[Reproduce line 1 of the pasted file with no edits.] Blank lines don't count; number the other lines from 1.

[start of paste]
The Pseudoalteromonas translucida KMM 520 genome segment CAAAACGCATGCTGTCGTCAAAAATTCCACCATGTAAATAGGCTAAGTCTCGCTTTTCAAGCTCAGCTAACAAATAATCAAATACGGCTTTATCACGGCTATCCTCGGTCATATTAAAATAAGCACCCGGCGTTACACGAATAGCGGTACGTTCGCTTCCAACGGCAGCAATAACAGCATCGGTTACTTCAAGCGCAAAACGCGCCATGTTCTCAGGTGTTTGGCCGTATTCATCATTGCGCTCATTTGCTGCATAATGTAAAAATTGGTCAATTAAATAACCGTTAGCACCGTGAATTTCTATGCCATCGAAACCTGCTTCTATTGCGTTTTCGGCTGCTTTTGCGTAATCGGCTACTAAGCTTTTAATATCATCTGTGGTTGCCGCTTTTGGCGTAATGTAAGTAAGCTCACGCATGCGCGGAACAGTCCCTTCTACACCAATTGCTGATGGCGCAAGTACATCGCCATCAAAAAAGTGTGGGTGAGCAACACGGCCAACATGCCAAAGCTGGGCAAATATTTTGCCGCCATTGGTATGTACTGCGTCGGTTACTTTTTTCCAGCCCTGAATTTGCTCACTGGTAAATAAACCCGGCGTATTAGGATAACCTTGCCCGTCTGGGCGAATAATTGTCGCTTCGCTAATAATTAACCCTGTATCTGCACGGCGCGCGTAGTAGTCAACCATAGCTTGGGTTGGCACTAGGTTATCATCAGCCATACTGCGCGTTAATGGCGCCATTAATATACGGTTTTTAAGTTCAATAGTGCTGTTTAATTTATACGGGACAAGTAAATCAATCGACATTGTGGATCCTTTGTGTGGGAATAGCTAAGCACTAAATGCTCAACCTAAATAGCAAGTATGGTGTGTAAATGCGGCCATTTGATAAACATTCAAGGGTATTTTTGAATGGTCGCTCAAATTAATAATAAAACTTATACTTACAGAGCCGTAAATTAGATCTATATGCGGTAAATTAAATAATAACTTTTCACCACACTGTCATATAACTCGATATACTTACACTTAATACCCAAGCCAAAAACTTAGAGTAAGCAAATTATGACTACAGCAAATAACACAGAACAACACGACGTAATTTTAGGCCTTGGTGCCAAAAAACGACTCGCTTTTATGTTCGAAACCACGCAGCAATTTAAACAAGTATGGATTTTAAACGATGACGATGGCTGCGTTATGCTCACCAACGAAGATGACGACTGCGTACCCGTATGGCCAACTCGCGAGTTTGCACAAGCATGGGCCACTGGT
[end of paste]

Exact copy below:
The Pseudoalteromonas translucida KMM 520 genome segment CAAAACGCATGCTGTCGTCAAAAATTCCACCATGTAAATAGGCTAAGTCTCGCTTTTCAAGCTCAGCTAACAAATAATCAAATACGGCTTTATCACGGCTATCCTCGGTCATATTAAAATAAGCACCCGGCGTTACACGAATAGCGGTACGTTCGCTTCCAACGGCAGCAATAACAGCATCGGTTACTTCAAGCGCAAAACGCGCCATGTTCTCAGGTGTTTGGCCGTATTCATCATTGCGCTCATTTGCTGCATAATGTAAAAATTGGTCAATTAAATAACCGTTAGCACCGTGAATTTCTATGCCATCGAAACCTGCTTCTATTGCGTTTTCGGCTGCTTTTGCGTAATCGGCTACTAAGCTTTTAATATCATCTGTGGTTGCCGCTTTTGGCGTAATGTAAGTAAGCTCACGCATGCGCGGAACAGTCCCTTCTACACCAATTGCTGATGGCGCAAGTACATCGCCATCAAAAAAGTGTGGGTGAGCAACACGGCCAACATGCCAAAGCTGGGCAAATATTTTGCCGCCATTGGTATGTACTGCGTCGGTTACTTTTTTCCAGCCCTGAATTTGCTCACTGGTAAATAAACCCGGCGTATTAGGATAACCTTGCCCGTCTGGGCGAATAATTGTCGCTTCGCTAATAATTAACCCTGTATCTGCACGGCGCGCGTAGTAGTCAACCATAGCTTGGGTTGGCACTAGGTTATCATCAGCCATACTGCGCGTTAATGGCGCCATTAATATACGGTTTTTAAGTTCAATAGTGCTGTTTAATTTATACGGGACAAGTAAATCAATCGACATTGTGGATCCTTTGTGTGGGAATAGCTAAGCACTAAATGCTCAACCTAAATAGCAAGTATGGTGTGTAAATGCGGCCATTTGATAAACATTCAAGGGTATTTTTGAATGGTCGCTCAAATTAATAATAAAACTTATACTTACAGAGCCGTAAATTAGATCTATATGCGGTAAATTAAATAATAACTTTTCACCACACTGTCATATAACTCGATATACTTACACTTAATACCCAAGCCAAAAACTTAGAGTAAGCAAATTATGACTACAGCAAATAACACAGAACAACACGACGTAATTTTAGGCCTTGGTGCCAAAAAACGACTCGCTTTTATGTTCGAAACCACGCAGCAATTTAAACAAGTATGGATTTTAAACGATGACGATGGCTGCGTTATGCTCACCAACGAAGATGACGACTGCGTACCCGTATGGCCAACTCGCGAGTTTGCACAAGCATGGGCCACTGGT